first_imgChelsea have been beaten for the first time under Antonio Conte.The Blues lost 2-1 against Liverpool at Stamford Bridge, where they were unable to find an equaliser after Diego Costa pulled a goal back in the second half.Conte angered some of the home fans by waiting until seven minutes from the end before making any substitutions.The Italian explained that he believed his team looked like finding a second goal – and he also praised David Luiz for his performance following the Brazilian’s first appearance since returning to to the Bridge.It was a tough reintroduction to English football for David LuizMeanwhile, QPR plan to open talks with Tjaronn Chery’s representatives next week over a potential new contract for the Dutchman.West London Sport recently revealed that Rangers would approach Chery about a new deal – and revealed that he had indicated that he would like to re-sign.Sebastian Polter has been passed fit to return to the Rangers squad for their trip to Huddersfield, where Massimo Loungo could also return.Polter missed the games against Blackburn and NewcastleBut the club remain braced for bad news on James Perch, who underwent a scan on his injured knee on Friday.On a brighter note, Uxbridge’s Natasha Baker won the third and fourth Paralympic gold medals of her career with a commanding performance in the dressage in Rio.And in snooker, Pinner’s Martin Gould has told West London Sport he is hopeful of return to the world’s top 16 which would get him back on track to qualify for the Masters in 2017.Follow West London Sport on TwitterFind us on Facebooklast_img read more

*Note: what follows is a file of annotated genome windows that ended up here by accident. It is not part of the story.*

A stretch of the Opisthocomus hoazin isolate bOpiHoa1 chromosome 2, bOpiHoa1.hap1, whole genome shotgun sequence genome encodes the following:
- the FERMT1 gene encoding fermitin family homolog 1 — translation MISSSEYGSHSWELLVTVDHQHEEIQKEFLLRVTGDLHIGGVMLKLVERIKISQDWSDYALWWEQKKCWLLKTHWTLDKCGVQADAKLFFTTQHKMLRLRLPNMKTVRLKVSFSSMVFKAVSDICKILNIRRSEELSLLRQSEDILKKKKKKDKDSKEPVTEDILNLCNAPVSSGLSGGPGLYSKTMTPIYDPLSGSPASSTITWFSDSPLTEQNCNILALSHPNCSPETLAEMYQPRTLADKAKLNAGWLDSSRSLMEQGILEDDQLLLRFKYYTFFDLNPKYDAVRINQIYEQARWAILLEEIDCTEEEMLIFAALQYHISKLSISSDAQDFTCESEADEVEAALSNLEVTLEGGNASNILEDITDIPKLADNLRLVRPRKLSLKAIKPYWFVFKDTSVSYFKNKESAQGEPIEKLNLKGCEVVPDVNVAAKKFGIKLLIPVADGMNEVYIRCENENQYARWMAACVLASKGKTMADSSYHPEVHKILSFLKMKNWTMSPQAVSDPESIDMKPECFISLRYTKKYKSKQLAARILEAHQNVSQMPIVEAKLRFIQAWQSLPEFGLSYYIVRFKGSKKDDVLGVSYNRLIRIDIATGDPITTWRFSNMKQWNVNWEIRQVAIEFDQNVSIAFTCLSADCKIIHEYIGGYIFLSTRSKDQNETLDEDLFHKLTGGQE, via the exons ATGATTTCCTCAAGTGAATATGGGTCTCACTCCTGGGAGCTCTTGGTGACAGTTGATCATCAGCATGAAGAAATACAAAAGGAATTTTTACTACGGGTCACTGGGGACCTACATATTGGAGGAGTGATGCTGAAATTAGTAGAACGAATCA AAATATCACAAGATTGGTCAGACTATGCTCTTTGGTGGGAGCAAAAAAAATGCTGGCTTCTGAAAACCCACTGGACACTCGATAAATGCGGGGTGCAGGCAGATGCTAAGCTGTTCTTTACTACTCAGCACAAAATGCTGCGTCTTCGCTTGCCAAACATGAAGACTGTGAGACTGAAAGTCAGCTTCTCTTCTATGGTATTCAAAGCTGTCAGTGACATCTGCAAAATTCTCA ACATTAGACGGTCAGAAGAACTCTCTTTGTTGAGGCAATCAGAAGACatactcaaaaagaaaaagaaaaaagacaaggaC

10 Time Saving Tips in Adobe After Effects